Copying or renaming a file

Let us copy file “profile.ini” (from the profile directory) to “profile.ini copy” (in the temporary directory). For this purpose, we will use function OS.File.copy.

// Import OS.File
Components.utils.import("resource://gre/modules/osfile.jsm");

// Compute the path to some well-known file
let source = OS.Path.join(OS.Constants.Path.profileDir, "profile.ini");
let dest = OS.Path.join(OS.Constants.Path.tmpDir, "profile.ini copy");

let promise = OS.File.copy(source, dest);
console.log("The copy has started. This message will generally be displayed before it is complete, though");

promise = promise.then(function onSuccess() {
   console.log("I have successfully copied file", source, "to", dest);
});

As you can see, I/O operations return promises, i.e. objects that can be used to trigger some behavior upon completion of the operation. For more details about promises, you may read the documentation of the library – note that this implementation of promises is specific to Firefox but promises are expected to become standard as part of a future version of JavaScript.

Reading/writing the full contents of a file

In the previous example, we used built-in function OS.File.copy. This time, to demonstrate reading and writing, we will read the full contents of the file and write it back:

// Import OS.File
Components.utils.import("resource://gre/modules/osfile.jsm");

// Compute the path to some well-known file
let source = OS.Path.join(OS.Constants.Path.profileDir, "profile.ini");

// Read the contents of this file
let promise = OS.File.read(source);
console.log("Currently reading file", source);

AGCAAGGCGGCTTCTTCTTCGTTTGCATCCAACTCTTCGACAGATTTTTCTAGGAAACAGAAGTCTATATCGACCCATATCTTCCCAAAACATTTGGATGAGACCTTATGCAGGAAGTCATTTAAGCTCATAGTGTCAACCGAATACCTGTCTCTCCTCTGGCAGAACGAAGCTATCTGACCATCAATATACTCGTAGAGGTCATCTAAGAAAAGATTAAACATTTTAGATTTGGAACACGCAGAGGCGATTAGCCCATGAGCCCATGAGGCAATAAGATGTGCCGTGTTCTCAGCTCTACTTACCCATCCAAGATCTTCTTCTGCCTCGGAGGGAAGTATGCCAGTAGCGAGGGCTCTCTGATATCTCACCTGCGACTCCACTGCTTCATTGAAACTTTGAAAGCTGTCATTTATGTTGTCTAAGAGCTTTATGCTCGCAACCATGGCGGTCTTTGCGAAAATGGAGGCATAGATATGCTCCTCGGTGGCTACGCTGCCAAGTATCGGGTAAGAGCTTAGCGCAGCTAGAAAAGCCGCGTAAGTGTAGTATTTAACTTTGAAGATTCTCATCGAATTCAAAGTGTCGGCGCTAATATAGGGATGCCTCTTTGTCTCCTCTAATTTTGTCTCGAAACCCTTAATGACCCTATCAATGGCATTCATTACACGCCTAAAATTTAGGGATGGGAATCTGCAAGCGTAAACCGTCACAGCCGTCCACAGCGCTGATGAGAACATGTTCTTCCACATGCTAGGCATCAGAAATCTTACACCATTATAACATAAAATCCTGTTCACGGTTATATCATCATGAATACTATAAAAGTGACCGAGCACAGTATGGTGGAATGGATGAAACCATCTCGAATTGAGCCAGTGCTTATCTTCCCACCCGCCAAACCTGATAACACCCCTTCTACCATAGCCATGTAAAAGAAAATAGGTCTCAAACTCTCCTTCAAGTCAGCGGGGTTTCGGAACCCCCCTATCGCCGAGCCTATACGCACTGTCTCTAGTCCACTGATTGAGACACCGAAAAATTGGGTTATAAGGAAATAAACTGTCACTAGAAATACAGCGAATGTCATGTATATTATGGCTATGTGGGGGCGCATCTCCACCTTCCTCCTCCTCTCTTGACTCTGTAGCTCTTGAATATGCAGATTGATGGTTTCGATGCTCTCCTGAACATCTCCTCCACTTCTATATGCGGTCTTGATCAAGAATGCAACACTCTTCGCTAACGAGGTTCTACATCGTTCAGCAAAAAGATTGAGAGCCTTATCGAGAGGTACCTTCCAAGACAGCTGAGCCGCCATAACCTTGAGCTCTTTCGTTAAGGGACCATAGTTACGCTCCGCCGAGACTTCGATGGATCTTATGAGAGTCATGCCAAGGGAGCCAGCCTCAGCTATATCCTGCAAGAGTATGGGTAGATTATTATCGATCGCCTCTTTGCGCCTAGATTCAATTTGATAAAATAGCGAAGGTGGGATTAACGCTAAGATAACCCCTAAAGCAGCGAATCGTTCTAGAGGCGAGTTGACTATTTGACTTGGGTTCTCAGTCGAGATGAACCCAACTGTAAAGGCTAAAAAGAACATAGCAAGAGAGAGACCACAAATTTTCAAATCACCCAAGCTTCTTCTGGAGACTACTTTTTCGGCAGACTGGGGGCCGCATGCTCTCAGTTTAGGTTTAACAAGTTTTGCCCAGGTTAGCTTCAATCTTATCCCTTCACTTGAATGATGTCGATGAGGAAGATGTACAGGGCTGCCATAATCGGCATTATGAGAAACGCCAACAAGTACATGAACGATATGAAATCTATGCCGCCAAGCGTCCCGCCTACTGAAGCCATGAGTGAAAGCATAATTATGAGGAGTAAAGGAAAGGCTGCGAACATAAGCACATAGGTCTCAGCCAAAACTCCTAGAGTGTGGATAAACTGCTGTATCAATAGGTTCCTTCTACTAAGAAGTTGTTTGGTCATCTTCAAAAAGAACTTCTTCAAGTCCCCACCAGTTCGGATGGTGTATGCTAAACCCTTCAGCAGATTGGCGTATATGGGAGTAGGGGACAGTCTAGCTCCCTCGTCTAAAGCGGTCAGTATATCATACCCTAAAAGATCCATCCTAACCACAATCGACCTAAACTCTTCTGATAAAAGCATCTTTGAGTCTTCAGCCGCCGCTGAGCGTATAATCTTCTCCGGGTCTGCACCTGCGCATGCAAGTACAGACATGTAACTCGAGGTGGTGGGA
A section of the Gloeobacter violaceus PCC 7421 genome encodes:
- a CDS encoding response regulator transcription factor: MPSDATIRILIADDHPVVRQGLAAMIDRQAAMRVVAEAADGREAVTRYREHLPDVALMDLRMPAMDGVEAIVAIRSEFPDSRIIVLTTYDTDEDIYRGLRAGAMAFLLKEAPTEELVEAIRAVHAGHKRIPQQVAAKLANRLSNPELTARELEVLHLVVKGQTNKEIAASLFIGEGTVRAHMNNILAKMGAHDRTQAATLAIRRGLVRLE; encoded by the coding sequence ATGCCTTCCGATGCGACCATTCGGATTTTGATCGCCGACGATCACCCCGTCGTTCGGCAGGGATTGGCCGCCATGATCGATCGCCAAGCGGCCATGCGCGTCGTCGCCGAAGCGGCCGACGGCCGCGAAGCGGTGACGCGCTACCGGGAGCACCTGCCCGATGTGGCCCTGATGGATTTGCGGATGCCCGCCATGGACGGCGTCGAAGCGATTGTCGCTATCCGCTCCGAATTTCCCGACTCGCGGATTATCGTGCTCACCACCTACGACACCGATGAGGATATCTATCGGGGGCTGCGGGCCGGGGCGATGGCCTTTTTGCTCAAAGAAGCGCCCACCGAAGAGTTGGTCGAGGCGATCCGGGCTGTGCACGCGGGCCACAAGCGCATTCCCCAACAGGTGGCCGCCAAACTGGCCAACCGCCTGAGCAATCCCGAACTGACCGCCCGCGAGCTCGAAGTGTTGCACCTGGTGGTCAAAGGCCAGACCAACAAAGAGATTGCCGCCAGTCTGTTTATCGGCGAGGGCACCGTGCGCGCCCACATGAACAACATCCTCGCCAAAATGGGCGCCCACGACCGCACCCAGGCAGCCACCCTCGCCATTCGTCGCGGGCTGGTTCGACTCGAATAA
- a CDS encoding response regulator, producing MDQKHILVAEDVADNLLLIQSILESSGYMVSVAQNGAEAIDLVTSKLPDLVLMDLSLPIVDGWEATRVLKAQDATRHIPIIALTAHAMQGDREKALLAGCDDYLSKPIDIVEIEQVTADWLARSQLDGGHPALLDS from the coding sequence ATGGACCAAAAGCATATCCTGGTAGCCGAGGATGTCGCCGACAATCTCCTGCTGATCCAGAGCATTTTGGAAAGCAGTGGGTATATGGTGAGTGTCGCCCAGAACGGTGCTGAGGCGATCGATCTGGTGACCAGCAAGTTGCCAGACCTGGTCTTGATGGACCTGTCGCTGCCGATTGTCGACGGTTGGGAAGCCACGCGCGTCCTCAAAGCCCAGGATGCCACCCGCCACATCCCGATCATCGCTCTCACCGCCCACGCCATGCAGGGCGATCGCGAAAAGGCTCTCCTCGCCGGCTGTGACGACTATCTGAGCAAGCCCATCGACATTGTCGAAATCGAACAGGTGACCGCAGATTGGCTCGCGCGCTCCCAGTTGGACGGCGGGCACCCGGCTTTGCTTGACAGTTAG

// During the read operation, the process and JavaScript continue executing

// Once the operation is complete, we can display the results
let contents;
promise = promise.then(function onSuccess(result) {
   // array is a Uint8Array
   contents = result;
   console.log("I have just read", contents.byteLength, "bytes");
});

// Now, let us write this to another file
let dest = OS.Path.join(OS.Constants.Path.tmpDir, "profile.ini copy 2");
promise = promise.then(function onSuccess() {
    return OS.File.writeAtomic(dest, contents, {tmpPath: dest + ".tmp"});
});

// Of course, we can add further instructions whose execution will continue during
// the read and write operations

console.log("I might be doing some I/O, but I can continue working");

Recall that the read and write operations take place off the main thread, so (unless the file is too large to fit in memory) the complete read and the complete write will actually be quite fast. Also note that the communication of data between threads is quite cheap (buffers are never copied, for one thing).

In this example, we have used function writeAtomic. This function ensures that file “profile.ini copy 2″ is not modified unless we are certain that it has been fully written to disk. Using this function considerably reduces the risk of corruption, should the process somehow be stopped during the operation – we have seen this happening because of batteries running out, of crashes, of anti-viruses behaving badly, etc.

Reading and writing text

Reading and writing text is slightly more complex, as text needs to be encoded/decoded. Nothing to worry about, though, now that the StringEncoding API has landed:

let encoder = new TextEncoder(); // Use default encoding (utf-8)
let decoder = new TextDecoder(); // Use default encoding (utf-8)

// Write to the file
let promise = OS.File.writeAtomic(dest, encoder.encode("My text"), {tmpPath: dest + ".tmp"});
promise = promise.then(function onSuccess() {
   return OS.File.read(dest);
});

let text;
promise = promise.then(function onSuccess(array) {
   text = decoder.decode(array);
   console.log("Here is the text I decoded: ", text);
});
// ...

Handling errors

So far, we have been dealing only with successes. However, no I/O library would be complete if it did not let its users deal with runtime errors. Since everything is executed off the main thread, the traditional model of syntactically-scoped exceptions, as featured by JavaScript, cannot be used. Fortunately, promises are also a great mechanism for dealing with asynchronous errors.